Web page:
The streets of Khartoum between closure and disobedience

The streets of Khartoum between closure and disobedience
The streets of Khartoum between closure and disobedience

Asmaa Al-Husseini (Cairo, Khartoum)

In an attempt to resolve the simmering crisis between the partners of the transitional government in Sudan, the American envoy to the Horn of Africa, Jeffrey Feltman, held meetings and shuttle meetings with the parties to the scene, without announcing specific results, in light of the hardening of all parties and their adherence to their declared positions.
The US embassy in Khartoum said that Feltman urged Sudanese actors to return to work together, in order to implement what was stated in the Constitutional Declaration and the Juba Peace Agreement, and made proposals to enhance the spirit of partnership, and for Sudan to exit its crisis.
Feltman and his assistants met with leaders in the forces of freedom and change, Yasser Arman, political advisor to the Prime Minister, and Khaled Omar Youssef, Minister of Cabinet Affairs. Youssef said after the meeting with the American envoy: We discussed aspects of the current political crisis that the country is going through and ways to get out of it, by adhering to the constitutional document and the Juba Peace Agreement. And ways to continue the United States’ support for the success of the civil democratic transition in Sudan. He added, “We stressed the importance of all components of the transitional period adhering to the provisions of the constitutional document, and continuing to complete security arrangements to reach a professional and unified national army that plays its full role in protecting the constitution and borders.”
The two leaders in Freedom and Change said that they assured the US envoy the importance of pushing for the achievement of the peace process benefits, completing negotiations with all parties to ensure a just, comprehensive and sustainable peace, and adhering to what was stated in the constitutional document, including reforming the security system, and completing all institutions of the transitional authority. The first of these is the Legislative Council, achieving the widest possible participation of all forces of the December revolution, the mandate of the Ministry of Finance over public money, and the need to transfer the presidency of the Transitional Sovereignty Council to civilians, leading to free and fair elections in which the Sudanese people choose their representatives of their own free will.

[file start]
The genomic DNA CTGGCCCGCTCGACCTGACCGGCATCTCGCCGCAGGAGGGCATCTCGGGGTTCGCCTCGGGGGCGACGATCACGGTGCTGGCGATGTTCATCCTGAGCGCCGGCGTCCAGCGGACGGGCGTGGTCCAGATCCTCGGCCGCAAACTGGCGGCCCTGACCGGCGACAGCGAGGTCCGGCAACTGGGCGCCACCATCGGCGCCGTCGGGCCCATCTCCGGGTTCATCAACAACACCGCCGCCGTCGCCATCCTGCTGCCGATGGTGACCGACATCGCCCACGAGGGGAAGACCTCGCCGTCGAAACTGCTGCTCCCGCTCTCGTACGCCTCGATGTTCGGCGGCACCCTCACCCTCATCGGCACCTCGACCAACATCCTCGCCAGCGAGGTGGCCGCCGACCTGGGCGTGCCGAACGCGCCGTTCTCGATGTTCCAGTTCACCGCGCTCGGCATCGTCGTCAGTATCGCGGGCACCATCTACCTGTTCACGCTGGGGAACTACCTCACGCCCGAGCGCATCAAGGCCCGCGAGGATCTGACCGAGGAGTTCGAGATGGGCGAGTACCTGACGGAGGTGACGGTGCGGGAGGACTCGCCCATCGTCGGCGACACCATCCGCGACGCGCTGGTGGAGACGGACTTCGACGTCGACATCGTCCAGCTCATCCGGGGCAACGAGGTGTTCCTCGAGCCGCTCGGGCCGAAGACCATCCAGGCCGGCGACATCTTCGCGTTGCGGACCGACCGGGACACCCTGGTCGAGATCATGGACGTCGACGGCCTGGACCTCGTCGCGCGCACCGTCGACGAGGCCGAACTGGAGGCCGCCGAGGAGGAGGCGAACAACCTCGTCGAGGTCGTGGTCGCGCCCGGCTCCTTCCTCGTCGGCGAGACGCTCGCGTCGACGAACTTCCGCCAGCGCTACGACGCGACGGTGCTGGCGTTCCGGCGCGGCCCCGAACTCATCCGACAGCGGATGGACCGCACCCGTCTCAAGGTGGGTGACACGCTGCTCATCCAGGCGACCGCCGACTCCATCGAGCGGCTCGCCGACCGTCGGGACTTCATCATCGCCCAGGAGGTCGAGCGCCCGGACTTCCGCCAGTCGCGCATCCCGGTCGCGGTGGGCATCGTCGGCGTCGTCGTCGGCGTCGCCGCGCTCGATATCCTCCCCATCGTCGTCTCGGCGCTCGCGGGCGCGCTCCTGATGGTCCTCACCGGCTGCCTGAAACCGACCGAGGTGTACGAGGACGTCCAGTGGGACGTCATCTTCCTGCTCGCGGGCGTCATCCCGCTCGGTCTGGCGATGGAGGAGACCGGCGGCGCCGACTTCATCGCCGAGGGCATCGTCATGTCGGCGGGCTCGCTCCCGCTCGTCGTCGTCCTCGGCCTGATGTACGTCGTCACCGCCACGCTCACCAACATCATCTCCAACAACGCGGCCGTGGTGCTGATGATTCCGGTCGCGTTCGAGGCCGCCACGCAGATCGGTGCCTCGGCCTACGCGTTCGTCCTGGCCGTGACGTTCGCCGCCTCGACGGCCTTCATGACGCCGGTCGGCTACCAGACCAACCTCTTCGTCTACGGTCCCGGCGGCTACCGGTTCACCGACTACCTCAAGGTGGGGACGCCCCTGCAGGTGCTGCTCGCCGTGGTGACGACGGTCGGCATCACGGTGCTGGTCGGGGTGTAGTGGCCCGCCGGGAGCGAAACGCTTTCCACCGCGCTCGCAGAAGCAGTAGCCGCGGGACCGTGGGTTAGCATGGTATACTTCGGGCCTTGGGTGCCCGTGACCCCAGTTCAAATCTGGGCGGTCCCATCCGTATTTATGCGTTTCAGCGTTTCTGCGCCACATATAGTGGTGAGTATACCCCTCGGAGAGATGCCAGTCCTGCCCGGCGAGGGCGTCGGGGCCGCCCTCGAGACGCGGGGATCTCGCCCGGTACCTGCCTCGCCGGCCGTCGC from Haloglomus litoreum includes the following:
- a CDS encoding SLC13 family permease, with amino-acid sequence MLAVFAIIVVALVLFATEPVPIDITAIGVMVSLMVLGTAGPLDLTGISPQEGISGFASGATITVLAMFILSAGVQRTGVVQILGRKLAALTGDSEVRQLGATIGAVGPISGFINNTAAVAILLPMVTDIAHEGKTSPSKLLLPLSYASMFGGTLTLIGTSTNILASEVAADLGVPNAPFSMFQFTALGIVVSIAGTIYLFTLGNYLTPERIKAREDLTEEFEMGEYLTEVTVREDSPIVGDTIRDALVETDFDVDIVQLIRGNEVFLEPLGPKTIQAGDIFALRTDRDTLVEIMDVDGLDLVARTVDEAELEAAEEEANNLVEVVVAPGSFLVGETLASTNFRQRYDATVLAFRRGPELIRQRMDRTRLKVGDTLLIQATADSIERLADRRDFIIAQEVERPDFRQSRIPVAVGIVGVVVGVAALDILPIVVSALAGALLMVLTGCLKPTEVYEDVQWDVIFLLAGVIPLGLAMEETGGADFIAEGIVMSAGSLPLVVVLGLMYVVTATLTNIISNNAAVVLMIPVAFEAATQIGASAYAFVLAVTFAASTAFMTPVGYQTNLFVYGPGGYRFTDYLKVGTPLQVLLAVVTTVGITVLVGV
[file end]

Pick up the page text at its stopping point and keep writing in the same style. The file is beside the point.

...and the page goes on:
On the other hand, the US envoy met the leaders of the National Accord Front, which splintered from the Forces of Freedom and Change, Jibril Ibrahim, Minister of Finance, and Mona Arko Minawi, governor of Darfur. These meetings come after he first met bilaterally with Sudanese Prime Minister Abdullah Hamdok, and then held a four-way meeting that included, along with Hamdok, the head of the Sovereignty Council, Lieutenant-General Abdel Fattah Al-Burhan, and his deputy, Lieutenant-General Muhammad Hamdan Dagalo “Hemedti”.
Al-Burhan affirmed his keenness to work with the political forces to get Sudan out of the current political crisis, pointing out that the success of the transitional period depends on the completion of the power structures in Sudan.
Sudanese Minister of Justice Nasr El-Din Abdel Bari said that strict adherence to the constitutional document is the way out of the fabricated crisis to form a new political reality.
Meanwhile, the resistance committees warned the political and military groups, which are working to abort the goals of the Sudanese revolution, and threatened to close the country, and all cities in all states.
This comes at a time when supporters of the National Accord Charter, dissidents from the forces of freedom and change, and the sit-in in front of the Republican Palace escalated their protest yesterday, and closed main streets and roads, including the King Bridge, the Tiger Bridge, the link between Khartoum and Khartoum North, and they also set tires on fire in a number of streets. In the heart of Khartoum, in an attempt to pressure and convey their voice to the American visitor, according to Sudanese observers.
For its part, the administration of Khartoum International Airport denied the rumors of its closure, stressing that these news are just rumours. The airport management reassured passengers and arrivals that air traffic at the airport continues normally.

 
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